Overtime incurred over weekends (without the arrangement of days in lieu) shall be compensated by at least 200% of the employee’s regular salary.
Overtime incurred on statutory holidays in China shall be compensated by at least 300% of the employee’s regular salary.
Any violation of the rules under the Standard Working Hours System may result in unilateral terminations initiated by the employee together with the statutory severance claims, administrative fines and sanctions such as being ordered to rectify the previous practices.
In addition to following the Standard Working Hours System, employers can apply to the local labour bureau for approval of the implementation of other special working hours systems under certain conditions. For instance, the Comprehensive Working Hours System is more suitable for employees required for continuous operations due to the special nature of their work, such as work related to transportation, shipping, fishing, postal and telecommunications service industries; as well as those subject to natural constraints, such as in the mining, construction, salt production, and tourism industries.
The Flexible Working Hours System usually accommodates employees whose working hours are impractical to be measured, such as senior management, salespeople and employees in the transport and warehousing sectors. The determination of “overtime” and the calculation of “overtime pay” under special working hours systems usually differ from those under the Standard Working Hours System. For example, normally no overtime cost is associated with the Flexible Working Hours System.
However, it is particularly challenging for employers to apply for a special working hours system, which is generally subject to special examination and continuous supervision from the local labour bureau and relevant government departments. As such, HR teams are recommended to pay particular attention to the local regulations in Shenzhen since several special rules have been set under the Flexible Working Hours System, including:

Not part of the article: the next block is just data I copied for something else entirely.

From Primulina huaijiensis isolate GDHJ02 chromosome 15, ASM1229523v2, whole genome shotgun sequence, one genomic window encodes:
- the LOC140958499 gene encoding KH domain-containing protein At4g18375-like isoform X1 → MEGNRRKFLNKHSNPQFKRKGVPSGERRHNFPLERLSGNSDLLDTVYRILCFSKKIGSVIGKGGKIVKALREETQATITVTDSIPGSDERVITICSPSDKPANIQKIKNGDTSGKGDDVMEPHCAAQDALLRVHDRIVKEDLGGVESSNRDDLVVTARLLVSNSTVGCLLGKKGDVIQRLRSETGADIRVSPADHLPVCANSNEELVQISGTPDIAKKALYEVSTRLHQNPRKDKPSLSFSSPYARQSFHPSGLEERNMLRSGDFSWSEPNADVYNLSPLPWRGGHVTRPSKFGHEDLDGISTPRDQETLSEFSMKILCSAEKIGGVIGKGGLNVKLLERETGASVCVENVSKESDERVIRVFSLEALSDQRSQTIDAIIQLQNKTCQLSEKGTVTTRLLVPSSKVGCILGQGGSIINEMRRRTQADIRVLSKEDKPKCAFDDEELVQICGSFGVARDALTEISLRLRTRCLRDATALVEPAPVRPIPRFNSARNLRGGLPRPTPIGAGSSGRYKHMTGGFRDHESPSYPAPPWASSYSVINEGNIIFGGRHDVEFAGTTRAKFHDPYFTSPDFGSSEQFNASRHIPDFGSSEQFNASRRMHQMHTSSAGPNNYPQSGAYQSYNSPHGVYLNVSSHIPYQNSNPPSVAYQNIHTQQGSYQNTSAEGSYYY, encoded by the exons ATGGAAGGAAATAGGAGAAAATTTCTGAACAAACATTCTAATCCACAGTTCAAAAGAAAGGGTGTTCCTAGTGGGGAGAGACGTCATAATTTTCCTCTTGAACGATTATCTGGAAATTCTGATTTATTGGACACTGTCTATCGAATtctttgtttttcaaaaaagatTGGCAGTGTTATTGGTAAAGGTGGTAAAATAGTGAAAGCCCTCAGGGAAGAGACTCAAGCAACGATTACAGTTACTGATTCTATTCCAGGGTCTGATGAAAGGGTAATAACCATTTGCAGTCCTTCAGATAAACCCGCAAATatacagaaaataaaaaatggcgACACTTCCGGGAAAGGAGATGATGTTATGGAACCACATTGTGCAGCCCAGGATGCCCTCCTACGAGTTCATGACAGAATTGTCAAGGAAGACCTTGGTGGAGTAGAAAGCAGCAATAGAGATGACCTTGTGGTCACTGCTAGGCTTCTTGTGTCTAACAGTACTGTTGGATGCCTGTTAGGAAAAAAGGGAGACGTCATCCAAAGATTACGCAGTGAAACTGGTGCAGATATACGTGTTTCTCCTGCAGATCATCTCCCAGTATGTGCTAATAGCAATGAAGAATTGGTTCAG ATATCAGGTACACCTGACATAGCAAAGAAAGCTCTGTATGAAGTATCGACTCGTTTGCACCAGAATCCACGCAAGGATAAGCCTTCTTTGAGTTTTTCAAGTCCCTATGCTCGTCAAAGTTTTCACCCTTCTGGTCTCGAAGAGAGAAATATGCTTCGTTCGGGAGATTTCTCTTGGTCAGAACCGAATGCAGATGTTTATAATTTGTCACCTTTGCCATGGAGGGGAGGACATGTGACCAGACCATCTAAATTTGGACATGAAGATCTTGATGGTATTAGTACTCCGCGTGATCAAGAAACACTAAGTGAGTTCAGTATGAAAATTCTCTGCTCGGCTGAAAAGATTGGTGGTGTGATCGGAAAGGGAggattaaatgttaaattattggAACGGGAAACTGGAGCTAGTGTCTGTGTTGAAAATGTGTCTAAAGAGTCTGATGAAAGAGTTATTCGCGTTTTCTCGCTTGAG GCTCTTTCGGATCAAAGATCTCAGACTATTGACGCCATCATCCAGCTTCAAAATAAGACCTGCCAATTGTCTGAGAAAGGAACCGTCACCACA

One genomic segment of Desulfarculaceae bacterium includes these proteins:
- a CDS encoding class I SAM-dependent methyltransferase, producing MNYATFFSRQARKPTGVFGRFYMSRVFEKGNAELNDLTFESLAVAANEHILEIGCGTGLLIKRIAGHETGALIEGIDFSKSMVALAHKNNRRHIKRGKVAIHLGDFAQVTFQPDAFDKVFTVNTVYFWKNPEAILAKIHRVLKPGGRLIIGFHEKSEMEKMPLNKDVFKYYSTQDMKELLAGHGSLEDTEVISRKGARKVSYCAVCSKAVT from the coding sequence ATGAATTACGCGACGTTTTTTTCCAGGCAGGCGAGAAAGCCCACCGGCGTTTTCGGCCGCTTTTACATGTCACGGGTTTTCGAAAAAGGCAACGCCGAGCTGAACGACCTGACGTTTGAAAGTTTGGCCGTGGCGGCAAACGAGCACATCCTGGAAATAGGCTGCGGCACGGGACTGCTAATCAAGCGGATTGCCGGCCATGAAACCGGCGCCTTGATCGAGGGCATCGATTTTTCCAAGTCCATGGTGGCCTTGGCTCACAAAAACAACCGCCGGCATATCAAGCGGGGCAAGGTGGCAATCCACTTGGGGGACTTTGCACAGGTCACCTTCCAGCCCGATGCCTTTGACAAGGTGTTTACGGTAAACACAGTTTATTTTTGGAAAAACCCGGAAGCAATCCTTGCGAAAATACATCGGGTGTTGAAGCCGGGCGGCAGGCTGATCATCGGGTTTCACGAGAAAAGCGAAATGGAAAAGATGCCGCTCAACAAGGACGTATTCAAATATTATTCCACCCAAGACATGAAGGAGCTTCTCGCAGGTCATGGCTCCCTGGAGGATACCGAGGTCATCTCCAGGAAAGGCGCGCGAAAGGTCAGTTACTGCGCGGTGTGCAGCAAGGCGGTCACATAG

Senior management staff prescribed under the “Company Law” (i.e. the manager, deputy manager, personnel in charge of finance, board secretary of a listed company, and other personnel prescribed in the articles of association) are exempted from examination.
Employees under an annual salary system or whose salary as specified in his or her labour contract is at least three times the average monthly salary of employees in Shenzhen City in the previous year, and who can arrange his or her work and rest time at his or her own discretion, are eligible under this system.
As they stand, because of their inflexible statutory restrictions, current mainland China labour laws are not particularly business friendly. This is particularly relevant when they are applied to Shenzhen’s fast-moving business sectors, from manufacturing to technology. To balance the rights of employees with economic development, the reform plan related to these areas may be extended under the special working hours systems.
Furthermore, the Regulations of Shenzhen Special Economic Zone on Optimization of Business Environment have recently been passed by the Standing Committee of the Shenzhen Municipal People’s Congress and came into effect from 1 January 2021. Under the new regulations, a Filing and Commitment System will be introduced, which replaces the time-consuming application and examination process of the Comprehensive Working Hours System and Flexible Working Hours System for eligible enterprises. The new process only requires the simple declaration of the implementation of a special working hours system. This will improve business efficiency and lead to a significant change in the current labour law system.
Notwithstanding the above, it remains
unclear whether such reforms
will be extended to other cities in
mainland China. Close attention will
be necessary to monitor the latest
developments in the relevant policies